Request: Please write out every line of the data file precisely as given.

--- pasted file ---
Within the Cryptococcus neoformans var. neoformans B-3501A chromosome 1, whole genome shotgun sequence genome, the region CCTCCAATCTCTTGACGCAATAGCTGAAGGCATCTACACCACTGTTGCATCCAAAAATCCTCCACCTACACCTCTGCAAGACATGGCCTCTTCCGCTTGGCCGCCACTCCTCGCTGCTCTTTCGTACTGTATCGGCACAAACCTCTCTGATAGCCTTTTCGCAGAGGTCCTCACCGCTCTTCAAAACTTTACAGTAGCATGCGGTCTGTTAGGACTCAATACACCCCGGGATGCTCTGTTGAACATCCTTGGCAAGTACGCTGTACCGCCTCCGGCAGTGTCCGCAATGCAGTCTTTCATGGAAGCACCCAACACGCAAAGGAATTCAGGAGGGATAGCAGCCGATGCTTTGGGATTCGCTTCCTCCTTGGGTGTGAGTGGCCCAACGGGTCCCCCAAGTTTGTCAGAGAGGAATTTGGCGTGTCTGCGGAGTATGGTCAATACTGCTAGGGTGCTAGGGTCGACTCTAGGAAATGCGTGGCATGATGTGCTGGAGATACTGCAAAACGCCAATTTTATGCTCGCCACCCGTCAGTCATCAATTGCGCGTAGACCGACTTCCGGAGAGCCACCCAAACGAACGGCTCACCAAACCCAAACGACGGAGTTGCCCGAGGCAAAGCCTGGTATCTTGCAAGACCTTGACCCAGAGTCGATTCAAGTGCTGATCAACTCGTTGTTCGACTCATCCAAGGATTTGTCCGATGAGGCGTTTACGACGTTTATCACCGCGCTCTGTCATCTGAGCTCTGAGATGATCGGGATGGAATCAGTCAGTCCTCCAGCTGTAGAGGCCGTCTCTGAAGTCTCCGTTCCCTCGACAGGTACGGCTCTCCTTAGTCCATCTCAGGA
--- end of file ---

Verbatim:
Within the Cryptococcus neoformans var. neoformans B-3501A chromosome 1, whole genome shotgun sequence genome, the region CCTCCAATCTCTTGACGCAATAGCTGAAGGCATCTACACCACTGTTGCATCCAAAAATCCTCCACCTACACCTCTGCAAGACATGGCCTCTTCCGCTTGGCCGCCACTCCTCGCTGCTCTTTCGTACTGTATCGGCACAAACCTCTCTGATAGCCTTTTCGCAGAGGTCCTCACCGCTCTTCAAAACTTTACAGTAGCATGCGGTCTGTTAGGACTCAATACACCCCGGGATGCTCTGTTGAACATCCTTGGCAAGTACGCTGTACCGCCTCCGGCAGTGTCCGCAATGCAGTCTTTCATGGAAGCACCCAACACGCAAAGGAATTCAGGAGGGATAGCAGCCGATGCTTTGGGATTCGCTTCCTCCTTGGGTGTGAGTGGCCCAACGGGTCCCCCAAGTTTGTCAGAGAGGAATTTGGCGTGTCTGCGGAGTATGGTCAATACTGCTAGGGTGCTAGGGTCGACTCTAGGAAATGCGTGGCATGATGTGCTGGAGATACTGCAAAACGCCAATTTTATGCTCGCCACCCGTCAGTCATCAATTGCGCGTAGACCGACTTCCGGAGAGCCACCCAAACGAACGGCTCACCAAACCCAAACGACGGAGTTGCCCGAGGCAAAGCCTGGTATCTTGCAAGACCTTGACCCAGAGTCGATTCAAGTGCTGATCAACTCGTTGTTCGACTCATCCAAGGATTTGTCCGATGAGGCGTTTACGACGTTTATCACCGCGCTCTGTCATCTGAGCTCTGAGATGATCGGGATGGAATCAGTCAGTCCTCCAGCTGTAGAGGCCGTCTCTGAAGTCTCCGTTCCCTCGACAGGTACGGCTCTCCTTAGTCCATCTCAGGA